Britain, France Aim To Solve Airbus A400M Row

Discussion in 'International Politics' started by youngindian, Jul 7, 2009.

  1. youngindian

    youngindian Senior Member Senior Member

    May 6, 2009
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    Published: 6 Jul 2009 14:21

    Britain, France Aim To Solve Airbus A400M Row - Defense News

    EVIAN, France - Britain and France said July 6 after a summit in southeastern France they were looking to resolve a row on the long-delayed Airbus A400M European military transport jet project.

    The two are "committed to finding a positive resolution to renegotiation of the A400M program," said a joint statement issued after talks between French President Nicolas Sarkozy and British Prime Minister Gordon Brown in Evian.

    Deliveries of the first A400M were scheduled for the end of 2009 but that has been pushed back to 2013 at the earliest due to delays in building the engines and there had been fears that Britain would drop out of the project.

    Belgium, Britain, France, Germany, Luxembourg, Spain and Turkey had until April 1 to cancel their orders because of the delays but Airbus parent company EADS negotiated a three-month extension to present a new delivery timetable.

    Prime Minister Gordon Brown told reporters after the July 6 summit that he wanted to see the A400M and the A350 long-haul passenger jet projects proceed.

    The summit statement said the two governments were "open" to continuing in their commitment to the A400M project "under reasonable conditions."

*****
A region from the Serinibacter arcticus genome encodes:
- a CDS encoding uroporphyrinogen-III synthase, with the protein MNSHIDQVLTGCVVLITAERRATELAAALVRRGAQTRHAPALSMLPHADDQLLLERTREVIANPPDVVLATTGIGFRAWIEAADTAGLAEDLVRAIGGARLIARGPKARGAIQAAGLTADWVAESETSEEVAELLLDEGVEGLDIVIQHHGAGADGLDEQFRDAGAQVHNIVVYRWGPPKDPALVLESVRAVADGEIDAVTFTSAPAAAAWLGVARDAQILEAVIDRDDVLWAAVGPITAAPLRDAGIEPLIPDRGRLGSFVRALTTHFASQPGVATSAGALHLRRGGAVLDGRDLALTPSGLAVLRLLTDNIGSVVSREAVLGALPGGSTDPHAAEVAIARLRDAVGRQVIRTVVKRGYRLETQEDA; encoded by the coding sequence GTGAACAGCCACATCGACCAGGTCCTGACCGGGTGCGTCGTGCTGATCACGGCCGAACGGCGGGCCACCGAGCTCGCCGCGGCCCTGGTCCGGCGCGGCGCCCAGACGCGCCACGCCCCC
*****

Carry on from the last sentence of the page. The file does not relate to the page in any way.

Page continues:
"The principle underlying this renegotiation is that the company in question will face the consequences of delays in the project and will compensate for the operational capacity deficit resulting from them," it added.
  3. youngindian

    youngindian Senior Member Senior Member

    May 6, 2009
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    UPDATE 2-A400M buyers to renegotiate troubled plane deal

    Fri Jul 24, 2009

    * Seven nations agree to renegotiate A400M plane project

    * New meeting on delayed plane slated for October

    * Britain agrees to enter renegotiation, softening stance

    (Recasts after end of talks, adds EADS statement)

    By Tim Hepher

    CASTELLET, France, July 24 (Reuters) - European NATO nations agreed on Friday to renegotiate the cost and scale of a 20 billion euro defence contract with planemaker Airbus after technical problems and cost overruns plagued development of its A400M military plane.

    The decision to open formal contract talks between a joint procurement agency and Airbus parent EADS (EAD.PA) ends months of prevarication over the future of Europe's biggest defence project, which involves upwards of 4,000 production jobs. "I am convinced this programme will be relaunched, which will be good news for the trade balance of our countries because I am convinced it has enormous export potential," French Defence Minister Herve Morin told a news conference after talks in southern France.

    Britain, which had threatened to pull out of the project because of delays in supporting its operations in Afghanistan, has agreed to enter the renegotiation "on an equal footing" with it six partners, Defence Procurement Minister Quentin Davies told Reuters.

    "I hope we can save the programme," he added.

    Defence sources predicted this week that Britain would ease doubts over its future in the project [ID:nLM304006].

    The A400M is a heavy transport aircraft designed to carry up to 32 tonnes of troops and equipment over distances of up to 8,000 km (5,000 miles).

    Britain, France, Germany, Belgium, Luxembourg and Turkey ordered a total of 180 of the planes in 2003 in a record pan-European contract. Malaysia and South Africa ordered 12.